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The winter of 2020 is going to be unlike other winters before it. And if the rest of 2020 has shown us anything, it’s this: plan for the worst.

According to the National Oceanographic and Atmospheric Administration (NOAA), the US should anticipate “warmer, drier conditions across the southern tier of the U.S., and cooler, wetter conditions in the North, thanks in part to an ongoing La Nina” during the winter of 2020-21. In Canada, the western provinces can expect cooler than normal temperatures, while the eastern provinces can expect temperatures higher than normal.

The probability of warmer temperatures combined with increased wet weather could suggest increased likelihood for rain rather than snow. But because snow events cannot be accurately predicted more than a week or so before the event, it’s important to stay alert and prepare.

Warmer doesn’t always mean warmer
Just because temperatures are forecast to be higher than normal doesn’t negate the potential for freezing temperatures. The state of Pennsylvania, for example, sees January temperatures that range from lows of 19 F (-7 C) to highs of 34 F (1 C). Even if temperatures average a degree or two higher, there will still be plenty of opportunity for freezing temperatures and the risks that go along with them, including icy and snowy conditions.

And then there’s COVID
Reduced travel doesn't mean no risk. We could still see expanded lockdowns in the coming months due to COVID-19, which would reduce vehicular traffic. During the winter, especially with the potential for icy conditions, lower volume of cars on roads and highways is a good thing. But driving may still be required in the course of normal operations. And any driving in wintry conditions is risky, even if it’s just driving across town.

The National Safety Council (NSC) reports that the leading cause of occupational fatalities is vehicle-related crashes. To actively reduce motor vehicle crashes, it is important for businesses that require employees to drive as part of their job, to consider offering defensive driving courses. Employers pay significant costs associated with motor vehicle accidents such as:

  • Liability risks and legal expenses
  • Lost time and decreased productivity
  • Increased insurance
  • Workers’ compensation

To help drivers make better decisions when driving in inclement weather, investing in defensive driving education can help drivers arrive safely at their destination. By equipping employees with safe driving tips and know how, companies can take positive steps in decreasing motor vehicle accidents and traffic incidents, reducing insurance premiums, minimizing potential liability risks, and protecting business assets.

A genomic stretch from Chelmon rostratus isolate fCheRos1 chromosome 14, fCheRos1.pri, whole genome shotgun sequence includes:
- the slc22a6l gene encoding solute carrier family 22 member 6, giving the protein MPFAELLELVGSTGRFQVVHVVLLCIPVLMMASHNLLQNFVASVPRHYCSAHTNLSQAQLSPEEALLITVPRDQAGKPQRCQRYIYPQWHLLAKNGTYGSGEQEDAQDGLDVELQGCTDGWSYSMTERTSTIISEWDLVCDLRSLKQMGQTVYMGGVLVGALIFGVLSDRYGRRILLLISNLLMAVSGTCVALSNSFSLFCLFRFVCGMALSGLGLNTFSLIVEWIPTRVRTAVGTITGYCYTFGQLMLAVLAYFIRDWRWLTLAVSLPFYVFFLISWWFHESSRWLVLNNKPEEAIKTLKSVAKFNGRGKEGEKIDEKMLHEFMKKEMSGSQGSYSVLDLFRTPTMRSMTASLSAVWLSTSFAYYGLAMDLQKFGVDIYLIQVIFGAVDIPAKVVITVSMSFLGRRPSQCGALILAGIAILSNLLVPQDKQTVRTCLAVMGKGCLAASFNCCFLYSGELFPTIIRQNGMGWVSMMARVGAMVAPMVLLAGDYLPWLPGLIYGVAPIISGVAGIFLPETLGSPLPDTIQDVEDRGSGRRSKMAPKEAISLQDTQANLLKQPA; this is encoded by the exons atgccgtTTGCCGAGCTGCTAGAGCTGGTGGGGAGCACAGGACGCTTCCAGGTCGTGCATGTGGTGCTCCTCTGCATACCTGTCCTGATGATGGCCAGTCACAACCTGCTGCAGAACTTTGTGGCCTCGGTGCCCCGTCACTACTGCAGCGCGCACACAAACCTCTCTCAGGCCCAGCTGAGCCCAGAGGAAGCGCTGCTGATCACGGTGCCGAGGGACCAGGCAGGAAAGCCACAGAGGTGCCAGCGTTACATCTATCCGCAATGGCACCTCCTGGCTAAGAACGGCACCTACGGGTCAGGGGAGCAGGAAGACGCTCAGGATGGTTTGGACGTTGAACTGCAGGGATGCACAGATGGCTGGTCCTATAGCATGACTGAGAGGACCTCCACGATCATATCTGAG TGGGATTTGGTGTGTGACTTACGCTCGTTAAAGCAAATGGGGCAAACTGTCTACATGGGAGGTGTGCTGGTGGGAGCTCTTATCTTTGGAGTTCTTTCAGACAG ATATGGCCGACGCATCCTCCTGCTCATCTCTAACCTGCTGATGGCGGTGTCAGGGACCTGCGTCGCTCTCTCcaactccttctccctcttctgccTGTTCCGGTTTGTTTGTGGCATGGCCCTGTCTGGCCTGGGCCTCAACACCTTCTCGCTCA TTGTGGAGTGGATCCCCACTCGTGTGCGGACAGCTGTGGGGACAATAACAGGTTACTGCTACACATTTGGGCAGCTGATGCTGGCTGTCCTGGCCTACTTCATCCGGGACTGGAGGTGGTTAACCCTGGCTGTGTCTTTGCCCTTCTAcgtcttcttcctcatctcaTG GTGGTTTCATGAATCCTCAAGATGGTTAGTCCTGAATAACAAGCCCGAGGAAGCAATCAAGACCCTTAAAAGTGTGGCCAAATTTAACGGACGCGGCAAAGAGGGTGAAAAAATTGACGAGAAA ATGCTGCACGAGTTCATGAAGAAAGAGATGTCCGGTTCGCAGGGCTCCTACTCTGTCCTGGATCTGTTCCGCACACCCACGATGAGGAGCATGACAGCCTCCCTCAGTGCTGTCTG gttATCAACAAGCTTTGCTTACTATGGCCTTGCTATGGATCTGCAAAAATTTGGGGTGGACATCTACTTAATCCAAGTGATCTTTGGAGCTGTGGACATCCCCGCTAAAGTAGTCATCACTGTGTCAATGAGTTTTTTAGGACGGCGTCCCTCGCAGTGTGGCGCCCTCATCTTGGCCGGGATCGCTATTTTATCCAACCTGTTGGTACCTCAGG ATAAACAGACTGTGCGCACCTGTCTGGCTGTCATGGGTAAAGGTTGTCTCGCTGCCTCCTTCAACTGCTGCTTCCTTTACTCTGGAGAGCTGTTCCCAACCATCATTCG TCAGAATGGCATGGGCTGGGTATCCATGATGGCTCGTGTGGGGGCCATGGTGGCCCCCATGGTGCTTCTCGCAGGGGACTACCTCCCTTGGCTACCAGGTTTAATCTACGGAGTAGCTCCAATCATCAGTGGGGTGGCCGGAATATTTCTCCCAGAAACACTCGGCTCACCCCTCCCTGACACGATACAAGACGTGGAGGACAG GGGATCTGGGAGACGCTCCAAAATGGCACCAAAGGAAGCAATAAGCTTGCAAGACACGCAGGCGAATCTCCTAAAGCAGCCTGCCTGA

Let’s not forget about some hidden road risks, like black ice. Once it snows or rains in freezing conditions, black ice can form in shady areas and under bridges or overpasses. It gets its name from its highly transparent nature allowing the black road to be seen below the ice. It looks invisible on pavement and is almost impossible to see.

When faced with any of these road conditions, slowing down lessens the risks of an accident but, if a vehicle can’t get the needed grip on the road and a mishap occurs, traveling at a slower speed could also reduce overall damage.

If temperatures remain warm enough to keep snow away, rain still contributes to a challenging drive. It impairs vision and reduces traction on tires. Drivers can even lose power steering and become hydro locked. Remember to slow down, be cautious, use emergency flashers when necessary, and be prepared to get off the road until conditions improve. And remember that fewer vehicles on the road doesn’t eliminate risk. (Read our article, Cautious not Careless, or our recent Environmental Risk Bulletin - Driving in Adverse Conditions.)


Our risk engineers have compiled a number of useful tools to help prepare for the cold days ahead.

Empty offices full of risk
With most employees working remotely, many offices remain closed or operating at much lower occupancy. For those that are closed, care must be taken to ensure the premises are adequately protected. Consider:

  • HVAC systems
    • Make sure to drain outside unprotected pipes or adjust the antifreeze concentration in exposed HVAC systems.
    • Make sure all heating systems are thoroughly checked before the start of the heating season. This includes boilers and their associated steam lines, heaters, heat tracing, etc.
  • Fire protection systems
    • Make sure all fire protection systems are prepared for winter: drain water from dry systems, test antifreeze to insure proper concentration, confirm heater and low temperature alarm are working on the fire pump room and suction tank, etc.
    • Mark the location of all fire hydrants on site and clear them following any significant snowfall.
  • General Precautions
    • Alarms and shut-off valves (like those made by WINT, part of the AXA XL Construction Ecosystem) can be installed in existing structures to help protect against water damage due to burst pipes.
    • Ensure sidewalks and parking lots are cleared of snow and ice, just as if the building were fully occupied.